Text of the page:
### Software Info – Data Desk

These instructions accompany *Applied Regression Modeling* by Iain Pardoe, 3rd edition, Wiley, 2020. The numbered items cross-reference with the “computer help” references in the book. These instructions are based on Data Desk 6 for Windows, but they (or something similar) should also work for other versions. Find instructions for other statistical software packages here.

#### Getting started and summarizing univariate data

- If desired, change Data Desk’s default
**options**by selecting`Edit > Preferences`. - To open a Data Desk
**data file**, select`File > Open Datafile`. You can also use`File > Import`to open text data files or use Data Desk/XL, an Excel add-in, to export Excel spreadsheets to Data Desk. - Data Desk does not appear to offer a way to
**edit last dialog**box. **Output**appears in a folder named`Results`.- You can access
**help**by selecting`Help > Data Desk Help`. - To
**transform data**or compute a**new variable**, select the variable you want to transform (denoted*Y*) and select`Manip > Transform`and the required transformation. Examples are`Exponentials > ln(y)`for the natural logarithm of*Y*and`Exponentials > y^2`for*Y*^{2}. Alternatively, select`Manip > Transform > New Derived Variable`, name the new derived variable, click OK, and in the resulting text window type the equation for the new variable (this is particularly useful if the variable is a function of more than one of the existing variables). The new variable should now appear in the same icon window as the original variable, and have an appropriate name, e.g., LY for the natural logarithm of*Y*(check it looks correct by showing the numbers); it can now be used just like any other variable. - To create
**indicator (dummy) variables**from a qualitative variable, select`Manip > Transform > New Derived Variable`. Name the new derived variable, click OK, and in the resulting text window write:`If TextOf(`var') = "cat1" then 1 else 0`, where`var`is the name of the qualitative variable and`cat1`is the category for which you want the indicator variable to have the value 1. Check that the correct indicator variable has been created by showing the numbers. Repeat for other indicator variables (if necessary). - Data Desk does not appear to offer a way to find
**percentiles (critical values)**for t, F, or chi-squared distributions. - Data Desk does not appear to offer a way to find
**tail areas (p-values)**for t, F, or chi-squared distributions. - Calculate
**descriptive statistics**for quantitative variables by selecting the quantitative variable (denoted*Y*) and selecting`Calc > Summaries > Reports`. Use the`HyperView`menu (top-left triangle) to select the summaries, such as the`Mean`, that you would like. - Create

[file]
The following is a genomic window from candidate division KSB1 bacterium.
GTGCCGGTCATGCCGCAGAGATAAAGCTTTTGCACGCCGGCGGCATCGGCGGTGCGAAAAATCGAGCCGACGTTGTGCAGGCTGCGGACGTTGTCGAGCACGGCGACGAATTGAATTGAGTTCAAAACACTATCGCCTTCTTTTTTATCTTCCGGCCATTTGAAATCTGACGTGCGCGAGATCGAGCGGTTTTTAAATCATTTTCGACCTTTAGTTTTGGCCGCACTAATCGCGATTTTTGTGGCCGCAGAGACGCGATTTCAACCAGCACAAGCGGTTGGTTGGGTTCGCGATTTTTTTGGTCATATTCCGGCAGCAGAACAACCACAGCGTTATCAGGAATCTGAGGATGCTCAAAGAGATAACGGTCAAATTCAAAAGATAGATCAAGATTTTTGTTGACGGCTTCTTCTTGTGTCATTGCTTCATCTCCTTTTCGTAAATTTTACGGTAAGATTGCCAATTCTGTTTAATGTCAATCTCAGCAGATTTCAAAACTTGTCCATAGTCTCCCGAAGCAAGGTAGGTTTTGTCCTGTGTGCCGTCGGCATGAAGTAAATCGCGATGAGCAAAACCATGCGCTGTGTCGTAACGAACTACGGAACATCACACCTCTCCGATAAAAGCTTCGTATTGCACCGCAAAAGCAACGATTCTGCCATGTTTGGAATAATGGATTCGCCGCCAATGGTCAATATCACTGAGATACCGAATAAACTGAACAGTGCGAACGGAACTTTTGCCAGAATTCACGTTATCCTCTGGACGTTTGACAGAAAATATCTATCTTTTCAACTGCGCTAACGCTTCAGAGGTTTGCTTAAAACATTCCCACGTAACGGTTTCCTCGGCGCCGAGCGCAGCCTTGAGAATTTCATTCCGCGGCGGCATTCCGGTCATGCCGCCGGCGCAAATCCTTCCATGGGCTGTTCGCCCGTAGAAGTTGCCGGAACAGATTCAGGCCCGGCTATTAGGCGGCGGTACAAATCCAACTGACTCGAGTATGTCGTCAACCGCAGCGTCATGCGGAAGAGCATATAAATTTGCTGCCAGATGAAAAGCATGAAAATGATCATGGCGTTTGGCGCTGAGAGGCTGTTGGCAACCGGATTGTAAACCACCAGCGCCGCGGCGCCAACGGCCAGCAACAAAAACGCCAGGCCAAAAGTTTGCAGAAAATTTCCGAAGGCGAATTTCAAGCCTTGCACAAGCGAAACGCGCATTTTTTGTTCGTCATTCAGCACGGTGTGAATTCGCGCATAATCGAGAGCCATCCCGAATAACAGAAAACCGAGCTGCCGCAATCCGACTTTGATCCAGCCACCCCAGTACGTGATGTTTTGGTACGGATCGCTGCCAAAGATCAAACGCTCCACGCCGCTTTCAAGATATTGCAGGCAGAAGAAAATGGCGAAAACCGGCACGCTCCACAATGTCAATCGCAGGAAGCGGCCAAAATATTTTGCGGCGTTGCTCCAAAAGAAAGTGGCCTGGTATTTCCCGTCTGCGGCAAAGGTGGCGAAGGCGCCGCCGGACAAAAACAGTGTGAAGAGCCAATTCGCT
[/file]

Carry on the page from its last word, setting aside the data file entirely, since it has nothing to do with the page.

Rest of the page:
**contingency tables**or**cross-tabulations**for qualitative variables by selecting the first qualitative variable (denoted*Y*, representing the row categories), shift-selecting the second qualitative variable (denoted*X*, representing the column categories), and selecting`Calc > Contingency Tables`. Use the`HyperView`menu to calculate cell percentages (within rows, columns, or the whole table). - If you have quantitative variables and qualitative variables, you can calculate
**descriptive statistics**for cases grouped in different categories by selecting the quantitative variable (denoted*Y*), shift-selecting the qualitative variable (denoted*X*), and selecting`Calc > Summaries > Reports By Groups`. Use the`HyperView`menu to select the summaries, such as the`Mean`, that you would like. If you want to group using two qualitative variables, first create a new variable consisting of all category combinations by selecting the two qualitative variables (one can be*Y*, the other*X*, it does not matter which) and selecting`Manip > Transform > Misc > Concatenate(y,x)`. Then use the new variable as the qualitative variable (*X*) in the previous instructions. - Data Desk does not appear to offer an automatic way to make a
**stem-and-leaf plot**for a quantitative variable. - To make a
**histogram**for a quantitative variable, select the quantitative variable (denoted*Y*) and select`Plot > Histograms`. - To make a
**scatterplot**with two quantitative variables, select the vertical axis quantitative variable (denoted*Y*), shift-select the horizontal-axis quantitative variable (denoted*X*), and select`Plot > Scatterplots`. - All possible scatterplots for more than two variables can be drawn simultaneously (called a
**scatterplot matrix**) by selecting the variables you want plotted (it does not matter which are denoted*Y*or*X*) and selecting`Plot > Plot Matrix`. - You can
**mark or label cases**in a scatterplot with different colors/symbols according to categories in a qualitative variable by selecting the qualitative variable and selecting`Modify > Colors > Add > by Group`or`Modify > Symbols > Add > by Group`. - You can
**identify individual cases**in a scatterplot using labels by opening the variable window containing the labels and selecting the`Query tool`from the tools palette (fourth one down in the right column). You can then click on a point in the scatterplot and the label for that point will be displayed. - To